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Ohio Law Does Not Prohibit Workplace Harassment Based on Sexual Orientation, Ohio Court Rules

  • March 27, 2013

An employee’s claim of sexual orientation harassment is not viable under the Ohio Civil Rights Act, which prohibits discrimination because of sex, the Ohio Court of Appeals has ruled. Inskeep v. Western Res. Transit Auth., 2013-Ohio-897 (Ohio Ct. App. Mar. 8, 2013). 

Ohio law prohibits employment discrimination “because of the race, color, religion, sex, military status, national origin, disability, age, or ancestry of any person.” The Court in Inskeep held that the “because of … sex” language refers to an individual’s gender, not sexual orientation. Therefore, the Court affirmed dismissal of an employee’s complaint for failure to state a claim. The Court also rejected the employee’s claim for negligent infliction of emotional distress.

Background

Matthew Inskeep sued his employer, Western Reserve Transit Authority, for sexual orientation harassment and negligent infliction of emotional distress. WRTA argued for dismissal of the complaint because sexual orientation harassment is not recognized under Ohio law and the complaint failed to include necessary elements for his negligent infliction of emotional distress claim. WRTA also argued that, in any event, negligent infliction of emotional distress is not recognized in the employment context in Ohio. 

The trial court agreed with WRTA. It found that sexual orientation is not covered by the Ohio Civil Rights Act and that negligent infliction of emotional distress is not a separate tort recognized in Ohio in the employment context. Inskeep appealed.

Applicable Law

Ohio law prohibits employment discrimination “because of the race, color, religion, sex, military status, national origin, disability, age, or ancestry of any person.” Ohio Rev. Code 4112.02(A). Although the Supreme Court of Ohio has not addressed whether sexual orientation is a protected class, other Ohio appellate courts have concluded that, in the absence of a specific reference to sexual orientation in the statute, sexual orientation is not protected.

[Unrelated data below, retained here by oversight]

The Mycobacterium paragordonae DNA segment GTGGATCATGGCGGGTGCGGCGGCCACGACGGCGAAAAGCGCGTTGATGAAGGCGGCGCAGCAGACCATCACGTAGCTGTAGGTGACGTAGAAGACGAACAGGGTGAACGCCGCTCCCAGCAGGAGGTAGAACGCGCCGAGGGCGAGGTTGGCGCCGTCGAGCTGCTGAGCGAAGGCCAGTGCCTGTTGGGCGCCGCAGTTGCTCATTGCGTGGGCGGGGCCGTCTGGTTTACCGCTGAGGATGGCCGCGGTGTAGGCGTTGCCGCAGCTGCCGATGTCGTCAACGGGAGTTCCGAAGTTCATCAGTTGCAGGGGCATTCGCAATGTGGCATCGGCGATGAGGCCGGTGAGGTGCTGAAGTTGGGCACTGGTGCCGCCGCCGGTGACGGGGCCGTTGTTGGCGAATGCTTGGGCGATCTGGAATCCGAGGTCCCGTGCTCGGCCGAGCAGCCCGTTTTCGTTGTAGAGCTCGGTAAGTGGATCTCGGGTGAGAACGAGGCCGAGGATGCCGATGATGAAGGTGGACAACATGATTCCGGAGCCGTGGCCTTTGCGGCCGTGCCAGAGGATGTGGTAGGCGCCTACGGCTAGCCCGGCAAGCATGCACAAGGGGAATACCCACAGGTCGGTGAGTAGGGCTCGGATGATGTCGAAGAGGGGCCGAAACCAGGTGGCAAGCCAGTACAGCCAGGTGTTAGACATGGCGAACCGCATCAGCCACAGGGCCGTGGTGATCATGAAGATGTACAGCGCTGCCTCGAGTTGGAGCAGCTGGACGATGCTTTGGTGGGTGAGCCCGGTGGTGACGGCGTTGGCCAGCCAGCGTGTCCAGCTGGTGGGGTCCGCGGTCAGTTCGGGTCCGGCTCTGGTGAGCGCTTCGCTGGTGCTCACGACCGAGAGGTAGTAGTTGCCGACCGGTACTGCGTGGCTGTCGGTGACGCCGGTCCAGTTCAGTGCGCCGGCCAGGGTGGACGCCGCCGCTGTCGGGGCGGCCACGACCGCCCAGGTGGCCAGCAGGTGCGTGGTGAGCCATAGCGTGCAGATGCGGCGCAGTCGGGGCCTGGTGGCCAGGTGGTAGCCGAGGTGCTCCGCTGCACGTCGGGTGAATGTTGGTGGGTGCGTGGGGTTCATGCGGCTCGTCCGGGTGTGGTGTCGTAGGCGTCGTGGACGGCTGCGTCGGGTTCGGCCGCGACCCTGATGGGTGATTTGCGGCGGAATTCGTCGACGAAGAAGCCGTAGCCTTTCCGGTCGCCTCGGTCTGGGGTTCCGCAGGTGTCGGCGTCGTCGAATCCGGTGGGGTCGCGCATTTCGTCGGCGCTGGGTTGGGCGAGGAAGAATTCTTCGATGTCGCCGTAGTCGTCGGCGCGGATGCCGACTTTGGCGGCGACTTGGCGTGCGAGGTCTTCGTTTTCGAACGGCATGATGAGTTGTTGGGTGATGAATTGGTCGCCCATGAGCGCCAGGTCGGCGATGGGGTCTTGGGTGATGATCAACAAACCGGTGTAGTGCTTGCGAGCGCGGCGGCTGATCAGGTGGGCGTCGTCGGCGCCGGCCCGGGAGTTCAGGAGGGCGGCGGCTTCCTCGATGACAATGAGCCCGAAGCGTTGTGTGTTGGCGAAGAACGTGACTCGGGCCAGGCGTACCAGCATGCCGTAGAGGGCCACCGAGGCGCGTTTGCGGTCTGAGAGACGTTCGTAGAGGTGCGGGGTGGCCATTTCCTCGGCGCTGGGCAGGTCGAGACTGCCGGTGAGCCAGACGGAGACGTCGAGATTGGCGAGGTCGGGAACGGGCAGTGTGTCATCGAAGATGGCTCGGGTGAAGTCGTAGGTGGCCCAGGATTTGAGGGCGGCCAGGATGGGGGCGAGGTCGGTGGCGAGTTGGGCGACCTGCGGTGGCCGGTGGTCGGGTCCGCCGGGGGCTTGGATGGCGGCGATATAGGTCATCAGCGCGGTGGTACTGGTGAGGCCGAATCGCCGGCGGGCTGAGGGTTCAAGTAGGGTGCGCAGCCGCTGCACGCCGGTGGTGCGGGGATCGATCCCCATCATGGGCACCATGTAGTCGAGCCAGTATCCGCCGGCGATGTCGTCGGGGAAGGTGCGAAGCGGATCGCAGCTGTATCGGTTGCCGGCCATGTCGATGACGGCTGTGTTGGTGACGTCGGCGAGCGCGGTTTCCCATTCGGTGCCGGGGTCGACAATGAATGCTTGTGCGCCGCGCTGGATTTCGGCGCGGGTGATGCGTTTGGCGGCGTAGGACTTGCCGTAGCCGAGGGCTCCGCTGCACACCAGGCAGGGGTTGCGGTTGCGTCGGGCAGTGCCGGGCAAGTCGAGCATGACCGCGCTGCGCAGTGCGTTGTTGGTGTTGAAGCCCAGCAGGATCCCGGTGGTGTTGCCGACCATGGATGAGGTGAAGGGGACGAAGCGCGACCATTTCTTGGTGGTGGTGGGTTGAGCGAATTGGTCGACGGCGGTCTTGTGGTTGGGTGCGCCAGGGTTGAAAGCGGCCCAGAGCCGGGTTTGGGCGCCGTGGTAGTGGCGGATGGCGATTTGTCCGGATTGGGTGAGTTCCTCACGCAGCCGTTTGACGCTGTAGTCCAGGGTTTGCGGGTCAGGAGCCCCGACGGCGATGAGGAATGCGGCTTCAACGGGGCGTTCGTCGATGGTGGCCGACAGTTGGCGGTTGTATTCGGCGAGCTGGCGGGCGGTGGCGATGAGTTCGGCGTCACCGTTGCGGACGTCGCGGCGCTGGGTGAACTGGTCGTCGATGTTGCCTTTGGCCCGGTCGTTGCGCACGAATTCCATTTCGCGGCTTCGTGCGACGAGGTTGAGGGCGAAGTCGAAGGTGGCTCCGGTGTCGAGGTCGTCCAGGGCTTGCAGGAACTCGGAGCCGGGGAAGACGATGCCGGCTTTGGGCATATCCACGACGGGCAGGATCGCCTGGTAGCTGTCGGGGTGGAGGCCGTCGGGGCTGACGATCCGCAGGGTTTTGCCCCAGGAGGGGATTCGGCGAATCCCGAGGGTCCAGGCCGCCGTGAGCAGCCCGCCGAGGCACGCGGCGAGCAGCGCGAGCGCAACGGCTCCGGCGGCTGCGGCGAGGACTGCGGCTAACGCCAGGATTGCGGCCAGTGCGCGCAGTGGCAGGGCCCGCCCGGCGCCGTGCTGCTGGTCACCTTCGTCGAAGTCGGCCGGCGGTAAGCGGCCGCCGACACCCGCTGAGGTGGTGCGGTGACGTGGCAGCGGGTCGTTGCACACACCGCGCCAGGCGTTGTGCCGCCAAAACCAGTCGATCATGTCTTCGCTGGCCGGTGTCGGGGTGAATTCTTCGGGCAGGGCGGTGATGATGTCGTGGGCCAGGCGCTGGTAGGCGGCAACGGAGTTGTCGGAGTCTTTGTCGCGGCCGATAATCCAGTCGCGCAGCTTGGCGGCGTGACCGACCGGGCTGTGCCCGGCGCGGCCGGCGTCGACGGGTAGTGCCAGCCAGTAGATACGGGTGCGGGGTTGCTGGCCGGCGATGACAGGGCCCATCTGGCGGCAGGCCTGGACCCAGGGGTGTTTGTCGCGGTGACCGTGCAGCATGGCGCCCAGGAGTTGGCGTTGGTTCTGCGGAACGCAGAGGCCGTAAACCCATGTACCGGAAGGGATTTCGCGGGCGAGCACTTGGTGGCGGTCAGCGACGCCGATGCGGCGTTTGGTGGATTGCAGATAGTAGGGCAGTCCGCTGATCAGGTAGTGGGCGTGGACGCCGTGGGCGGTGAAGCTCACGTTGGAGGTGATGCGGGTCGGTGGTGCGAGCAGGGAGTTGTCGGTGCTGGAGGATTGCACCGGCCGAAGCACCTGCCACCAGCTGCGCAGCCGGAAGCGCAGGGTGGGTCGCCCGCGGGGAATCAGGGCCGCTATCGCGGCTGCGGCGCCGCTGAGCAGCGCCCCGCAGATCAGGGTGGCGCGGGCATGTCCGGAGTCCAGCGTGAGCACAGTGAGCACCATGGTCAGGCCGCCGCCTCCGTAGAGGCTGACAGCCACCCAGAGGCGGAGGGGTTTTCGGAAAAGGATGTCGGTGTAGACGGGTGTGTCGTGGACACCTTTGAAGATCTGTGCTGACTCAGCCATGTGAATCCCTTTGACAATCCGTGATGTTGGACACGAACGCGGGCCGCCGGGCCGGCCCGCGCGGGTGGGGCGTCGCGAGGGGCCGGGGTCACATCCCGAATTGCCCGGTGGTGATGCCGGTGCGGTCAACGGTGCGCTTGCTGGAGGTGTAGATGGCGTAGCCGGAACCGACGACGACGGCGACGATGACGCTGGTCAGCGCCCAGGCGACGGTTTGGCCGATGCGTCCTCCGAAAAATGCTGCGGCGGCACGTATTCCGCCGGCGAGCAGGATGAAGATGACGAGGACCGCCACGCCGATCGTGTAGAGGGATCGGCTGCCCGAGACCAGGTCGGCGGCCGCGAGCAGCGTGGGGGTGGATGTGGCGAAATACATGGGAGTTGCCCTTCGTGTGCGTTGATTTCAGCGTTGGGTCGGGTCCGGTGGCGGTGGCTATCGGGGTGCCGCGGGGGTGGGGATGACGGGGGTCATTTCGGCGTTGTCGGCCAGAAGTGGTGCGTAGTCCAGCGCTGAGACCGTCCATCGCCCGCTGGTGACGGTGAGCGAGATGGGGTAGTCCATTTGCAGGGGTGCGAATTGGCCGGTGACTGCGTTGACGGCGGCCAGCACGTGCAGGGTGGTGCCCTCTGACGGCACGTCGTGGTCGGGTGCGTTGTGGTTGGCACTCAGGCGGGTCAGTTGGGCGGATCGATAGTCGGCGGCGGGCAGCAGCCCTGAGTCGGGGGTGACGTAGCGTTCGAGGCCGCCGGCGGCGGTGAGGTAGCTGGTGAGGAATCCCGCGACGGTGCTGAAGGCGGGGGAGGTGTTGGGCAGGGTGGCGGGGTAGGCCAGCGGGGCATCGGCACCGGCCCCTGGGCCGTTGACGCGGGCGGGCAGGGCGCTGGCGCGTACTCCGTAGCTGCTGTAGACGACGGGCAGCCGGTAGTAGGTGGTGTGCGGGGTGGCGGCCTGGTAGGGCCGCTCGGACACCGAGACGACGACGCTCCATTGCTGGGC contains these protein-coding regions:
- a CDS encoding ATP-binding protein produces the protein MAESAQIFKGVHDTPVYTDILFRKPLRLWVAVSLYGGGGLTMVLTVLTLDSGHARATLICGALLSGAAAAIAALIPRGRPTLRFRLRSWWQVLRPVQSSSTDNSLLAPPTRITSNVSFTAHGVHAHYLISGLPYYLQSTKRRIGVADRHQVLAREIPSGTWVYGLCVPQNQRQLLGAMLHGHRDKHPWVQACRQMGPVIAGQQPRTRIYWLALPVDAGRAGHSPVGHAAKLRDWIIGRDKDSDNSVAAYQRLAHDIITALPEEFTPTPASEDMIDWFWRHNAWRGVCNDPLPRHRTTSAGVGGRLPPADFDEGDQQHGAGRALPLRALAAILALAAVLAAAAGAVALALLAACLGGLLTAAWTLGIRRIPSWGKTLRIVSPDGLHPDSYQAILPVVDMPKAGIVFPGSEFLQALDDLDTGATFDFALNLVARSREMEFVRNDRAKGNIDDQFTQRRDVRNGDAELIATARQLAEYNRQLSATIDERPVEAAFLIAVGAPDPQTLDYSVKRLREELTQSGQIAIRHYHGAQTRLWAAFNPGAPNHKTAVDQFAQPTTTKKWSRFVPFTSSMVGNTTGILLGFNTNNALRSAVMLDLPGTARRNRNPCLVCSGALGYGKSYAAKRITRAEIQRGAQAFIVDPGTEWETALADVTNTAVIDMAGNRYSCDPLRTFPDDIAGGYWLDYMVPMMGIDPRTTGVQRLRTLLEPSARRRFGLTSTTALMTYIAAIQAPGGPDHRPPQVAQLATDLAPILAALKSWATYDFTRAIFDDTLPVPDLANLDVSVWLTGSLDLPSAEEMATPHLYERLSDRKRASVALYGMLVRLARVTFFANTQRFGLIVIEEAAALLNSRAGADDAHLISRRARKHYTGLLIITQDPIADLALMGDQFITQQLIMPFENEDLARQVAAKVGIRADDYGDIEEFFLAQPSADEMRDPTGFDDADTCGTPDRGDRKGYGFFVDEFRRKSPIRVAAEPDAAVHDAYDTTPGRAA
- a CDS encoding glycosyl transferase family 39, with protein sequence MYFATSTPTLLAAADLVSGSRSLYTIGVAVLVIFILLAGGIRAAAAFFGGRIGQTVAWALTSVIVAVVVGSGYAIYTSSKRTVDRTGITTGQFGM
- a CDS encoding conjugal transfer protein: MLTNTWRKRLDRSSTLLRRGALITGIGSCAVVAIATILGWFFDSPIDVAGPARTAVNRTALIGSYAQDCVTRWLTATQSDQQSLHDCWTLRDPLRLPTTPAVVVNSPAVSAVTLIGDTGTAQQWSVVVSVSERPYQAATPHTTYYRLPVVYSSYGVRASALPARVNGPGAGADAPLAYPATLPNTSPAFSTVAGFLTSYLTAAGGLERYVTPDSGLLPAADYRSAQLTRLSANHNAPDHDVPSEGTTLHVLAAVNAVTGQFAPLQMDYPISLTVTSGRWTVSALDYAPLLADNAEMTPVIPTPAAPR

Under Ohio law, negligent infliction of emotional distress is actionable only if the plaintiff has either witnessed or experienced a dangerous accident or was subjected to an actual physical peril. Also, Ohio does not recognize the tort of negligent infliction of emotional distress in the employment context.

Sexual Orientation Not Covered

Inskeep argued on appeal that discrimination based on sexual orientation is discrimination because of sex. The appellate court rejected this contention. It pointed out that while several states have made sexual orientation a protected status under their discrimination statutes, Ohio has not. Furthermore, the Court noted, the Supreme Court of Ohio has not addressed the precise issue of whether Ohio Civil Rights Act’s use of the word “sex” would include sexual orientation. Accordingly, the Court ruled that under Ohio law an allegation of discrimination because of sexual orientation alone is not actionable. 

Negligent Infliction of Emotional Distress Claim Failed

Addressing Inskeep’s negligent infliction of emotional distress claim, the Court agreed with the trial court that Inskeep’s claim failed because he did not allege that he witnessed or experienced a dangerous accident or was subjected to an actual physical peril, as required under the law. Further, Inskeep did not dispute that Ohio does not recognize the tort of negligent infliction of emotional distress in the employment context. Accordingly, the Court affirmed the dismissal of Inskeep’s complaint.

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